This clause contains an obligation on the part of the merchandising company to use a copyright notice. In the event that any of the products include a logo or name for which the band have registered a trademark there should be an obligation to include a trademark notice – if there is no such registration the “TM” symbol can still be used but “R” cannot be used.

Clause 4: The Advance

See comment above. It is important to ensure that advances can only be recouped from royalties under the agreement and cannot be recovered from you as a debt.

Clause 5: Royalties

The rate of royalty will vary depending upon the type of sales involved – the rates included here are given purely as a guide to what a band with some track record and following might achieve.
Live Performance Sales – the headline royalty rate may seem high for these sales but it should be remembered that they are calculated upon “Net Profits” (as defined in the agreement) which means that most of the merchandiser’s costs have already been deducted.
Wholesale/Retail Sales and Mail Order Sales – the royalty rate here is lower because the rate is calculated upon gross income.
Sub Licences – here the royalty rate is relatively high and the rate is calculated upon gross income – the justification for this is that the merchandiser does not have to do much work for these sales – he just sub-licences and waits for the money to roll in, although strangely merchandisers don’t always see it this way.

Clause 6: Accounting

This clause deals with the merchandiser’s obligation to account to the band. In this agreement accounts are to be prepared and delivered four times a year although it might be that the merchandiser will account monthly which would help the band’s cashflow.
Under English law artists would normally have six years in which to bring proceedings against the company for any discrepancies or inadequacies in the accounts. However merchandisers always try to limit the time in which any objection must be made to incorrect accounts, often to as little as one year. From the band’s point of view this period should be as long as possible but it really should not be less than three years and you should try for four years.
It is also important to ensure that the agreement contains provision for the band to carry out an audit of the merchandiser’s books and for the company to pay the cost of such audit if a material underpayment is discovered.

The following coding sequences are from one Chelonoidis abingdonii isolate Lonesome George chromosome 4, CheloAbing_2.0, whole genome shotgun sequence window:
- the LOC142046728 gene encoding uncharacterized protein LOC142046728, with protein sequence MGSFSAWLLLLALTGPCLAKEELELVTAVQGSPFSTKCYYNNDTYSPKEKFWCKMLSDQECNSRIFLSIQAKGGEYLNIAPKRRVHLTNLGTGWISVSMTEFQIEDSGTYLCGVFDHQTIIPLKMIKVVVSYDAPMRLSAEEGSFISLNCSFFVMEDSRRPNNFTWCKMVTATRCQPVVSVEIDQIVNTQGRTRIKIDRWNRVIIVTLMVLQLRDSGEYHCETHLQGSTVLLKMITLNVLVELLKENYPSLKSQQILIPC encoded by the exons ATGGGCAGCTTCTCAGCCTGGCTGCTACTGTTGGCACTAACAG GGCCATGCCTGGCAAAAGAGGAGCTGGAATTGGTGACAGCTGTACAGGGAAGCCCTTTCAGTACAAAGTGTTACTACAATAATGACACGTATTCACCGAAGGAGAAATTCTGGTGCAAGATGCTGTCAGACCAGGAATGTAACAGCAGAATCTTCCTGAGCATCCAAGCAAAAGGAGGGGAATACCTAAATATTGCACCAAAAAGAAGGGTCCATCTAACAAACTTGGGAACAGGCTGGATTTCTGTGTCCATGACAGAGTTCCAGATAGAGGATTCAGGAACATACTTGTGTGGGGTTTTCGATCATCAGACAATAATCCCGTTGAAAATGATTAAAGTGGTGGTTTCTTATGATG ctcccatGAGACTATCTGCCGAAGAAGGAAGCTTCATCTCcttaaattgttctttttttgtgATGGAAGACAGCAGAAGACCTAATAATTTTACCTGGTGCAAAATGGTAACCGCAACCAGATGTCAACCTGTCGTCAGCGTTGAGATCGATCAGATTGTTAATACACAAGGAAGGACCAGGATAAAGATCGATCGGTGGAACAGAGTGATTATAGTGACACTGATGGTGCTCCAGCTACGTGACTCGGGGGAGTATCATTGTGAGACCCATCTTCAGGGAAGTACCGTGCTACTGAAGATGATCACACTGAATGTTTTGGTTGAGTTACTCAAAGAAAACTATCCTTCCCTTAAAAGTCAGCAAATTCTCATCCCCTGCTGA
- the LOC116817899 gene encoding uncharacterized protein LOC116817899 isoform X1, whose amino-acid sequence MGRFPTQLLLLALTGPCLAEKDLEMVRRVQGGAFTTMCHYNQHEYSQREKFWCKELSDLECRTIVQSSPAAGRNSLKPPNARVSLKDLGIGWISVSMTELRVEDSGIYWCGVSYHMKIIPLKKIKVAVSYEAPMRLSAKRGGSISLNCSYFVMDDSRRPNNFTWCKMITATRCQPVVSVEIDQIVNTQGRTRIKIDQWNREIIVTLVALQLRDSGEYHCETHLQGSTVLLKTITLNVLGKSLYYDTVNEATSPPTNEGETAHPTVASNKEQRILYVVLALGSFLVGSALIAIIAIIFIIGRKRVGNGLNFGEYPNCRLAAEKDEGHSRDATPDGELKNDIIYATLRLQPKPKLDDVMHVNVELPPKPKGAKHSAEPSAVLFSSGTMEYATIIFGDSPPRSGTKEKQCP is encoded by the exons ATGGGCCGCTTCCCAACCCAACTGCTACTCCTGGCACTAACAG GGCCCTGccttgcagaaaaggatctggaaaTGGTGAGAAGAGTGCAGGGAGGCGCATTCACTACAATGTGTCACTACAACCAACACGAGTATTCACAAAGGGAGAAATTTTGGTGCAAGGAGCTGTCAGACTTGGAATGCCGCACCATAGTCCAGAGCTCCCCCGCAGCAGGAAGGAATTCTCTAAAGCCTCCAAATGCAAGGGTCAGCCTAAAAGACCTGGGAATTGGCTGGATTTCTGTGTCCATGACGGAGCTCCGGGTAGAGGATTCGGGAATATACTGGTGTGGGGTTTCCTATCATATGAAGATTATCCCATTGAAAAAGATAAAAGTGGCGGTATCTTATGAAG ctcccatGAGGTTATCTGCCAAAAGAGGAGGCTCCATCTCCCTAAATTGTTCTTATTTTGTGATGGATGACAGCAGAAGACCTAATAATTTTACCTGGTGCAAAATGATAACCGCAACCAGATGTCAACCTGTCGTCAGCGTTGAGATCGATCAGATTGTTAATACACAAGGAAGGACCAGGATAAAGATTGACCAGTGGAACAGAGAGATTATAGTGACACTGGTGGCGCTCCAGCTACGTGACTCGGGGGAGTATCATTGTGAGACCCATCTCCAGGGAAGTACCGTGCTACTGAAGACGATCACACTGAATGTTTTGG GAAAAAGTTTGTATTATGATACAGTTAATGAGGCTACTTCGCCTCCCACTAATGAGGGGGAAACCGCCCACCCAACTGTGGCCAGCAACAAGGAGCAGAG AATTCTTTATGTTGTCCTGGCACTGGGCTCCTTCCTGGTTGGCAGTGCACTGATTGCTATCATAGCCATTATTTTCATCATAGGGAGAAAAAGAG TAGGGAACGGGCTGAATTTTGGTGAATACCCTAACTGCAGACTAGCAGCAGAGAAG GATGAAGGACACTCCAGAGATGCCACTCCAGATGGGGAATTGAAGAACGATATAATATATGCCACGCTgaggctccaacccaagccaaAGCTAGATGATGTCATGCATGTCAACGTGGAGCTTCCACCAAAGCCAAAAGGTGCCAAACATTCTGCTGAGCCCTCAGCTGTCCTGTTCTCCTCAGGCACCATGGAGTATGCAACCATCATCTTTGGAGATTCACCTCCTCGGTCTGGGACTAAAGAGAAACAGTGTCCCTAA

Clause 8: Suspension of Payment

This clause is important in that it allow the merchandiser to suspend the payment of royalties in the event that the band are in material breach of their obligations or a third party makes a claim that if successful would constitute a material breach by the band. It is important to ensure that if the merchandiser is to withhold royalties it should only be in an amount reasonably commensurate with what they are likely to lose and that there is a cut off period by which such sums must be released if no proceedings are issued within, say, six months.

Clause 9: Sell-Off Period

The merchandiser will want the sell-off period to be for as long as possible and the band will want as short as possible – three to six months is the usual compromise. It is important that the right to sell at live performances is reserved during such period as this will mean that no other merchandiser will look at the band. If possible the merchandiser should be restricted from selling off the merchandise at reduced prices.

The band should ensure that merchandiser does not manufacture more goods in the last three months of the Term than are reasonably necessary as the sell-off period is supposed to be a chance to dispose of overstocks not an extension of the Term. It is also usual for the band to have the right to buy the excess goods at cost price (this is important as a new merchandising company may insist on this being done).

Clause 10: Warranties

The warranties in this agreement are fairly standard but they are important and the band should make sure that whatever warranties they give are true and sustainable and that, in particular they entitled to grant the rights granted.

Clause 11: Termination

The first part of this clause deals with the merchandiser’s right to terminate in the event that the band splits up. Unusually there is a requirement to repay any unrecouped advances. Bands should try to resist such provisions but are unlikely to get very far.
The second part deals with fairly standard contractual provisions for termination in the event of breach of any material obligation or insolvency.

Clause 13: Miscellaneous

Again the contents of this clause are fairly standard however it should be noted that neither party can assign the benefit of the agreement without the consent of the other party.